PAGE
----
"Businessmen's favourite dinner-table subject is fine-art, for artists, it is money" - Oscar Wilde (1854-1900)

River at Snake Gully - Home of Australia's ill-tempered Tiger Snake

This canvas is the most complex of the artist's early Australian series and uses a wider range of techniques than that of other works completed in the same period. The canvas was primed with a soft burnt umber tinted gesso on which the design was outlined in white. Some fragments of this are still visible in the silhouette of the upper right hand side trees. The painting originated with a pen and ink drawing showing the trees to be located to the left, a wide flowing river in the background, and a grass covered mound appearing at the point where the river widens. On the nearer bank is a rock-strewn area and a small pool from which reeds are growing The original drawing also shows three figures, with shovels and pickaxes, engaged m opal digging.

In the subsequent painting the figures have disappeared and the relatively simple pen drawing is transformed into a canvas of some complexity. The grassy mounds in the centre of the river have now moved centre left of the canvas. Its shape, the rocks protecting above the water and the movement of the river itself are all indicated by a warm mid-green colour The colour continues into the lines of ripples becoming tones of cadmium yellow and mixtures of yellow ochre.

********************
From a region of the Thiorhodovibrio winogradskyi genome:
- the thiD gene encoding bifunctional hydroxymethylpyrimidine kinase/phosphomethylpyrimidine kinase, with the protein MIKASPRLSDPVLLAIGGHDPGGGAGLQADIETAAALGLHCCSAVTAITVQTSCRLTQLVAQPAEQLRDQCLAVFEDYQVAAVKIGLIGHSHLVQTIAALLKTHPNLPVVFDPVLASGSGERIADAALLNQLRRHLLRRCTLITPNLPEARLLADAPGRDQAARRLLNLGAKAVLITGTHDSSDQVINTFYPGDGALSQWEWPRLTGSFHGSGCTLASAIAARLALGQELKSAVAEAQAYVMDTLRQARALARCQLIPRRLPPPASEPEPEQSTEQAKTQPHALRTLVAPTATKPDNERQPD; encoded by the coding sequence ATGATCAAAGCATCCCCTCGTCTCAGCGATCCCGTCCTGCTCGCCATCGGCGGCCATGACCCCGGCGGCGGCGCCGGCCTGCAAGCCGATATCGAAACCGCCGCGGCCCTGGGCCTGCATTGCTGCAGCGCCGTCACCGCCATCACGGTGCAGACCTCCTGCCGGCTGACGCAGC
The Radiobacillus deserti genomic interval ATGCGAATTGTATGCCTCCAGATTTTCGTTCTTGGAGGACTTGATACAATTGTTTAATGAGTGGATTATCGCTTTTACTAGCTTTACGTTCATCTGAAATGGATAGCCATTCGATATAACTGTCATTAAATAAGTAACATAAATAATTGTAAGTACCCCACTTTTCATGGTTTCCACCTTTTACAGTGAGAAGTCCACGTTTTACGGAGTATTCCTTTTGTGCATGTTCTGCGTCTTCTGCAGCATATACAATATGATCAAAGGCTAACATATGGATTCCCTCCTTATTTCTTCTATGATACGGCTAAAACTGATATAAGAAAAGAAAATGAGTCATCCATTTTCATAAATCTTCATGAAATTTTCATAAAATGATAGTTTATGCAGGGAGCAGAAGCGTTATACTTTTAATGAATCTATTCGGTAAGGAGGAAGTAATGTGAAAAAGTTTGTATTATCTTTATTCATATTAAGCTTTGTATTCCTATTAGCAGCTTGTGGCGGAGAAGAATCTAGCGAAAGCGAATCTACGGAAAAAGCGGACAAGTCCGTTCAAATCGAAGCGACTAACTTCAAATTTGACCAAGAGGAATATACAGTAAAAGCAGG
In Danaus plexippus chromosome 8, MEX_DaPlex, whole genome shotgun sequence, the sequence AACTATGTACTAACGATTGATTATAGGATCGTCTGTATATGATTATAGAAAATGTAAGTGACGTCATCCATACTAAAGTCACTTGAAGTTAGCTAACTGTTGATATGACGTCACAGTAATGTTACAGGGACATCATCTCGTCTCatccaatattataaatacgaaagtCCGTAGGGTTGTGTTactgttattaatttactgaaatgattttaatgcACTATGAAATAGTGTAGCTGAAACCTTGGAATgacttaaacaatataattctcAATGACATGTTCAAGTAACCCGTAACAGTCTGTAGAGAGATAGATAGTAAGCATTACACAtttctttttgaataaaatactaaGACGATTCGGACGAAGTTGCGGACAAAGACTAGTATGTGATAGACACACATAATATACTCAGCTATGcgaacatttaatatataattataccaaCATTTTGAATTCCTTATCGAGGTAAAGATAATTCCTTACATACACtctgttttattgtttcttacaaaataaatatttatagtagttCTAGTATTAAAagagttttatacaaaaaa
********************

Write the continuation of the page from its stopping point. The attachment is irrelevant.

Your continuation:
Apart from the lower right quarter of the canvas the rest of the work, including the river and its movements and the various features dominate the canvas in a mixture of greens which run the gamut from very light tones to greens with am orange undertow. The flat green bank on the lower right, dotted with rocks and inlets, extends leftwards assuming shapes which evoke the forms of the artist’s earlier surrealism. In place of the three figures fossicking* stands a eucalyptus tree. This is painted in tints of of deep cobalt, ceruleum blue and white. The darkest tone of the work is the tree's foliage, executed in a deep viridian. The foliage seems to unwind and continue into the dark centre of the and mass. It is repeated in the rocks and the grassy banks in the reminder of the canvas.
*An Australian term, originating in the Cornish gaelic language, meaning prospecting for gold or precious stones.

The Australian Paintings are available for book illustrations, annual reports, paper and packaging, giftware, related products. You can license them in the following format: Original transparencies in 6 x 6 cm. (2¼ in.) format, high-resolution RGB drum scans on DVD or efficient and quick E-Mail or FTP upload.